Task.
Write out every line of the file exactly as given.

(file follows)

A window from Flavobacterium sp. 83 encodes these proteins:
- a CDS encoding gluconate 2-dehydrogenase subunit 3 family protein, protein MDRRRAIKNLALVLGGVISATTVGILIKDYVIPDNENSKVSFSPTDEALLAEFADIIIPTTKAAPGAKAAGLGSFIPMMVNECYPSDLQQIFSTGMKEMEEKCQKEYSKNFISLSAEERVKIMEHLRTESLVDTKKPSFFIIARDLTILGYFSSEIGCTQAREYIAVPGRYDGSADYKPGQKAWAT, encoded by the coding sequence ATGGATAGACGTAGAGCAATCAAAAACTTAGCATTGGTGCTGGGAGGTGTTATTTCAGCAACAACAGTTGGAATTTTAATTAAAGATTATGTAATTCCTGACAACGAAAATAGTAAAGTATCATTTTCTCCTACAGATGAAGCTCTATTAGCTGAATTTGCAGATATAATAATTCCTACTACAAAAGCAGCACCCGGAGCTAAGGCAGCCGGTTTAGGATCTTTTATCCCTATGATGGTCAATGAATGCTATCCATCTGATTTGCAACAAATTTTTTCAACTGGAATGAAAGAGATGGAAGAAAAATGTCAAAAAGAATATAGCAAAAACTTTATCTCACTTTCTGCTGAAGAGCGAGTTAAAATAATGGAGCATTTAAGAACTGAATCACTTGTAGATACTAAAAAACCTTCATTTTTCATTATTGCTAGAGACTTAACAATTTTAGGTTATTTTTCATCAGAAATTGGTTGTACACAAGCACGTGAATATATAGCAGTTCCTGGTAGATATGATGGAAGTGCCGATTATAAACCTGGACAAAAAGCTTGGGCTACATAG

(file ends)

A window from Flavobacterium sp. 83 encodes these proteins:
- a CDS encoding gluconate 2-dehydrogenase subunit 3 family protein, protein MDRRRAIKNLALVLGGVISATTVGILIKDYVIPDNENSKVSFSPTDEALLAEFADIIIPTTKAAPGAKAAGLGSFIPMMVNECYPSDLQQIFSTGMKEMEEKCQKEYSKNFISLSAEERVKIMEHLRTESLVDTKKPSFFIIARDLTILGYFSSEIGCTQAREYIAVPGRYDGSADYKPGQKAWAT, encoded by the coding sequence ATGGATAGACGTAGAGCAATCAAAAACTTAGCATTGGTGCTGGGAGGTGTTATTTCAGCAACAACAGTTGGAATTTTAATTAAAGATTATGTAATTCCTGACAACGAAAATAGTAAAGTATCATTTTCTCCTACAGATGAAGCTCTATTAGCTGAATTTGCAGATATAATAATTCCTACTACAAAAGCAGCACCCGGAGCTAAGGCAGCCGGTTTAGGATCTTTTATCCCTATGATGGTCAATGAATGCTATCCATCTGATTTGCAACAAATTTTTTCAACTGGAATGAAAGAGATGGAAGAAAAATGTCAAAAAGAATATAGCAAAAACTTTATCTCACTTTCTGCTGAAGAGCGAGTTAAAATAATGGAGCATTTAAGAACTGAATCACTTGTAGATACTAAAAAACCTTCATTTTTCATTATTGCTAGAGACTTAACAATTTTAGGTTATTTTTCATCAGAAATTGGTTGTACACAAGCACGTGAATATATAGCAGTTCCTGGTAGATATGATGGAAGTGCCGATTATAAACCTGGACAAAAAGCTTGGGCTACATAG